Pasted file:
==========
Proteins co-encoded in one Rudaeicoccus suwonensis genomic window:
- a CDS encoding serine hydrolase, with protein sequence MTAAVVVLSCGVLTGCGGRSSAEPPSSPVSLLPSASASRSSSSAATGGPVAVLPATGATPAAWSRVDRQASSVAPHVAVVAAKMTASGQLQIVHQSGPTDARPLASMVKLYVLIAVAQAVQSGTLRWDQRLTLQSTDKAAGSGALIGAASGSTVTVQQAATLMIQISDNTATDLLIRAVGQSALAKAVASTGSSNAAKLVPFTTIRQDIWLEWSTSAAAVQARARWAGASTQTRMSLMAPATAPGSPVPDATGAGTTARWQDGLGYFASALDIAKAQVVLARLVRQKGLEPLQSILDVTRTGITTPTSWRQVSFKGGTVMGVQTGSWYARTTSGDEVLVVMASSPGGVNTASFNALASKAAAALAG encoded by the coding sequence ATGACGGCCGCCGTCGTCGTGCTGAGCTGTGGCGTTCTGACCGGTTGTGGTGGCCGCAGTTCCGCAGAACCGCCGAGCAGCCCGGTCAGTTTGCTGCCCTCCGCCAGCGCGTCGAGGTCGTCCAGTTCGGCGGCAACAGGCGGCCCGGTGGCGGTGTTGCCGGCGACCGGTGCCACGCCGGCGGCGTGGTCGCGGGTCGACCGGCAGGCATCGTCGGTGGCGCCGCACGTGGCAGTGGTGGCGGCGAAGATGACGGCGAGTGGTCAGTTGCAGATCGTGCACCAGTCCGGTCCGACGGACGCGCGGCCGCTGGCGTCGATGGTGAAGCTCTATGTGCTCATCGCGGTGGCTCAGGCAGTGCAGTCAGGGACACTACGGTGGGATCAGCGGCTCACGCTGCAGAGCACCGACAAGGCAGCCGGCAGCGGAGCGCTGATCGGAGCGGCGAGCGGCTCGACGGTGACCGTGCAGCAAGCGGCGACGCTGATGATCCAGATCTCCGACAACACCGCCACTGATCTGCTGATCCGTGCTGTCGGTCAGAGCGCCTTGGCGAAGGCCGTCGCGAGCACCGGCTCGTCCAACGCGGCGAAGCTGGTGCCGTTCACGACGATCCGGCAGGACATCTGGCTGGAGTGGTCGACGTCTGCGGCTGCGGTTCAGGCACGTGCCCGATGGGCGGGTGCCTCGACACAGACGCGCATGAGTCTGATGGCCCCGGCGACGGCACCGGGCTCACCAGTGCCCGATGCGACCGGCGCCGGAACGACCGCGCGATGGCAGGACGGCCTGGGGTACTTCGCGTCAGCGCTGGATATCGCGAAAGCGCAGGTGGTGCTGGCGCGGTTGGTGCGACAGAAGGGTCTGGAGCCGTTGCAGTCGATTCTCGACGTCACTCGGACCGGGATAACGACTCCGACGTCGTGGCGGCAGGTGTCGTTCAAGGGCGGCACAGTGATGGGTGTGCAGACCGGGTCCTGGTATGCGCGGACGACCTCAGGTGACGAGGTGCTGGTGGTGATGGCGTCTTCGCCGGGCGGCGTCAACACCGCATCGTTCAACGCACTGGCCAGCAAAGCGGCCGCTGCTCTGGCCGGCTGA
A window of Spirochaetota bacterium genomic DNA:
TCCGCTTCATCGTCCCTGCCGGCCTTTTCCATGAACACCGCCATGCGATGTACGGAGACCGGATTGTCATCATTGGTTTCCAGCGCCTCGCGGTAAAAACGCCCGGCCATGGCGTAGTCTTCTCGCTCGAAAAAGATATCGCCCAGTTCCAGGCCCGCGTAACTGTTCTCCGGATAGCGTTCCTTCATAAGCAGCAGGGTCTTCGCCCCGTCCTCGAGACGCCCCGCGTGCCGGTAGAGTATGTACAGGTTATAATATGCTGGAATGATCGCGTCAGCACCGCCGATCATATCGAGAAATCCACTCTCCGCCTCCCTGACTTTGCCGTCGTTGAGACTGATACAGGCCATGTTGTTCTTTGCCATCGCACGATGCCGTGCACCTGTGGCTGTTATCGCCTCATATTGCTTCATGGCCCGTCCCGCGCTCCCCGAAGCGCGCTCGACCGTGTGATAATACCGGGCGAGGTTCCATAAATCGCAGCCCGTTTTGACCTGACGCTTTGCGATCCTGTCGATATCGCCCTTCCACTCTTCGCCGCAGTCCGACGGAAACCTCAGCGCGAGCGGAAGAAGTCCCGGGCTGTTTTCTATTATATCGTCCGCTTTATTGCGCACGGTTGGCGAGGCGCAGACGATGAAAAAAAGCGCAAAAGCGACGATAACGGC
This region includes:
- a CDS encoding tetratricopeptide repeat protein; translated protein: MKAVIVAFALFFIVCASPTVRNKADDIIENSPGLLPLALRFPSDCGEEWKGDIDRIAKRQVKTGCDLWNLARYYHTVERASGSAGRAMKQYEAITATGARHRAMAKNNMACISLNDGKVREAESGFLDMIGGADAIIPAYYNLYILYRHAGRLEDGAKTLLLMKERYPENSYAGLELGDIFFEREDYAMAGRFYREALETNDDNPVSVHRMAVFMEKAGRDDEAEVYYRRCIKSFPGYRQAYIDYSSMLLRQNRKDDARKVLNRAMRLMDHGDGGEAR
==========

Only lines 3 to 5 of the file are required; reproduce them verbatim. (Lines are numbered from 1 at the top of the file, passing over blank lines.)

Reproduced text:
A window of Spirochaetota bacterium genomic DNA:
TCCGCTTCATCGTCCCTGCCGGCCTTTTCCATGAACACCGCCATGCGATGTACGGAGACCGGATTGTCATCATTGGTTTCCAGCGCCTCGCGGTAAAAACGCCCGGCCATGGCGTAGTCTTCTCGCTCGAAAAAGATATCGCCCAGTTCCAGGCCCGCGTAACTGTTCTCCGGATAGCGTTCCTTCATAAGCAGCAGGGTCTTCGCCCCGTCCTCGAGACGCCCCGCGTGCCGGTAGAGTATGTACAGGTTATAATATGCTGGAATGATCGCGTCAGCACCGCCGATCATATCGAGAAATCCACTCTCCGCCTCCCTGACTTTGCCGTCGTTGAGACTGATACAGGCCATGTTGTTCTTTGCCATCGCACGATGCCGTGCACCTGTGGCTGTTATCGCCTCATATTGCTTCATGGCCCGTCCCGCGCTCCCCGAAGCGCGCTCGACCGTGTGATAATACCGGGCGAGGTTCCATAAATCGCAGCCCGTTTTGACCTGACGCTTTGCGATCCTGTCGATATCGCCCTTCCACTCTTCGCCGCAGTCCGACGGAAACCTCAGCGCGAGCGGAAGAAGTCCCGGGCTGTTTTCTATTATATCGTCCGCTTTATTGCGCACGGTTGGCGAGGCGCAGACGATGAAAAAAAGCGCAAAAGCGACGATAACGGC
This region includes: